There’s a bit of exciting news regarding the prospects for cannabidiol (CBD) based products in Australia.
Cannabidiol is one of the many cannabinoids found in cannabis; both in marijuana and hemp. Some hemp varieties have been developed that have very high levels of CBD, but have hemp’s usually low tetrahydrocannabinol (THC) levels. THC is the intoxicating compound in cannabis, while CBD is non-intoxicating.
The fact that hemp can be a rich source of CBD is very beneficial as it gets around some ot the legal and other issues associated with its cousin, marijuana.
Cannabidiol isn’t illegal in Australia, but it can be a pain the butt to access. To get CBD, you’ll need a prescription and then find a product that meets the conditions.
According to the Therapeutics Goods Administration (TGA), cannabidiol is included under Schedule 4 (S4) Prescription Only Medicine of the Poisons Standard. However, to be considered Schedule 4, the cannabinoids component in a product must contain at least 98% cannabidiol and 2% or less of other cannabinoids found in cannabis.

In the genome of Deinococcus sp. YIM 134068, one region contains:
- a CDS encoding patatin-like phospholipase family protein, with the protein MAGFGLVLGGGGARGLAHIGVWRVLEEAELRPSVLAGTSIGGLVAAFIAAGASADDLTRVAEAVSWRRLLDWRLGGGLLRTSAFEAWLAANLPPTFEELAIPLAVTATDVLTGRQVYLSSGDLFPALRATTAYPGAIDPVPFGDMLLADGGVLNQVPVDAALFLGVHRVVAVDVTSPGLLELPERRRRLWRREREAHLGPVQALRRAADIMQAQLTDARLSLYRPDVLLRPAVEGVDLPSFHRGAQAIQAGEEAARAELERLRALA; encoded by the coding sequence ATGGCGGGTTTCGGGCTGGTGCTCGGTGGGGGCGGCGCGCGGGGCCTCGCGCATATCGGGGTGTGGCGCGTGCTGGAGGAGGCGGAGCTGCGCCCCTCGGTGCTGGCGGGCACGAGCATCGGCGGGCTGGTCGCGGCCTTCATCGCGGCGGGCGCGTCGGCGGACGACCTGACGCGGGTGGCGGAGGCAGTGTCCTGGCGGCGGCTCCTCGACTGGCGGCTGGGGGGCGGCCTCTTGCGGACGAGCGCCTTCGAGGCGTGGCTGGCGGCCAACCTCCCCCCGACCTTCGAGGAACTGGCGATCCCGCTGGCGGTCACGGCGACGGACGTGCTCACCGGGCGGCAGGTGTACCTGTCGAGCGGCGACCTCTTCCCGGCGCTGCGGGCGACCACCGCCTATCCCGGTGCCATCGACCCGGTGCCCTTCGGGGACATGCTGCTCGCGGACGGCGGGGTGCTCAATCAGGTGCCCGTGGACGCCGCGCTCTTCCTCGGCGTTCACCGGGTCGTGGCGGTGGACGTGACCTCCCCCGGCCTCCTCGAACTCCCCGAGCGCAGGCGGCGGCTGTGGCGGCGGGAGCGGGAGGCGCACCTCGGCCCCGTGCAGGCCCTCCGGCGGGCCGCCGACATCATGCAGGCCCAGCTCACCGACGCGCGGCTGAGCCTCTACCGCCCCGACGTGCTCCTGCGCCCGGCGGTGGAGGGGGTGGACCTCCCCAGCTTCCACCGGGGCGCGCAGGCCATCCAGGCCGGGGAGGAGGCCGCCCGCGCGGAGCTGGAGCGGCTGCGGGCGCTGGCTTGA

But perhaps soon, the prescription requirement will be no longer required for some CBD preparations.
According to Marijuana Business Daily, a safety review in Australia of cannabidiol in low-doses is expected to be completed by March, and a Department of Health spokesperson made a comment that will have many Australians that have been unable to access CBD sit up and take notice.
“Based on the outcome of this review, it is possible that relaxation of the scheduling status of low-dose CBD – e.g., to over the counter – could be considered during 2020,” said the un-named DoH representative.
This is very big and very encouraging news given CBD has a good safety profile and assuming that “low-dose” doesn’t mean levels that would be next to useless. In addition to providing a greater range of wellness products, Australian authorities embracing cannabidiol a little more could provide a significant boost to the local hemp industry.
Written by Steven Gothrinet